In Prospect New Orleans, artists rely on history to capture the city’s complicated present

The first edition of Prospect New Orleans opened in November 2008, just three years after Hurricane Katrina left its mark on the city forever, highlighting the systemic injustices facing communities of color on the Gulf Coast. This legacy is very much present in the fifth iteration of Prospect, “Yesterday, We Said Tomorrow,” curated by Naima J. Keith and Diana Nawi. This year’s exhibition sees 51 artists in 16 different venues bringing together themes of the violence of slavery, indigenous genocide and more recent subjugations such as the invisibility of migrants and environmental degradation. The wake of history lingers forcefully in the way these artists think through their works of art today.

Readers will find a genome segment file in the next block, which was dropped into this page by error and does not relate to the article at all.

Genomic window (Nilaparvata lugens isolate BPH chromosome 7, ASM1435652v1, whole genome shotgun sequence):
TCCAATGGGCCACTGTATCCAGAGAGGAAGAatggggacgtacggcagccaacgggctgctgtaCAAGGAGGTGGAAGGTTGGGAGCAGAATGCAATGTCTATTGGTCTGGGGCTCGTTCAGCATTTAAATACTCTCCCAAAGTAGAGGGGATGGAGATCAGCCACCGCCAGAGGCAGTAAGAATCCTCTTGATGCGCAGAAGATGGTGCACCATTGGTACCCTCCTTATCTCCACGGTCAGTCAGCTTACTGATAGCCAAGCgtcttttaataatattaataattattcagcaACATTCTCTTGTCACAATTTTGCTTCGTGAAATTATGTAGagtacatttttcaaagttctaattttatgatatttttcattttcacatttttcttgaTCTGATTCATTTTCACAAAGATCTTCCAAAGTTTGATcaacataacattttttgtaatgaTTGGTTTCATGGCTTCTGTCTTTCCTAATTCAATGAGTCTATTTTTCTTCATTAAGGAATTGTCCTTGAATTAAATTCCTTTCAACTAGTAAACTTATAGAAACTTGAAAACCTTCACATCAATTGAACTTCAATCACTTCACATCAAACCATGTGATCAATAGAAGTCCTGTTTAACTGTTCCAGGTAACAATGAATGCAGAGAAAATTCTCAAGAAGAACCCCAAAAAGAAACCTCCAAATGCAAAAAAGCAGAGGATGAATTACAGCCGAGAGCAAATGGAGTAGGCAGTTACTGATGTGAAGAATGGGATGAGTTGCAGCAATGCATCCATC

Just like the first Prospect launched during the long recovery phase of an emergency, so is the Prospect.5. While the ongoing COVID-19 pandemic and destruction caused across Louisiana by Hurricane Ida last August held back the opening of this exhibit, in some ways these crises have made this year’s edition a ‘all the more relevant and necessary in the city. While previous iterations of the Triennale opened wide, this fall, Prospect.5 opened relatively quietly, launching a few theaters at a time over the past month and moving its official gala to January 2022.

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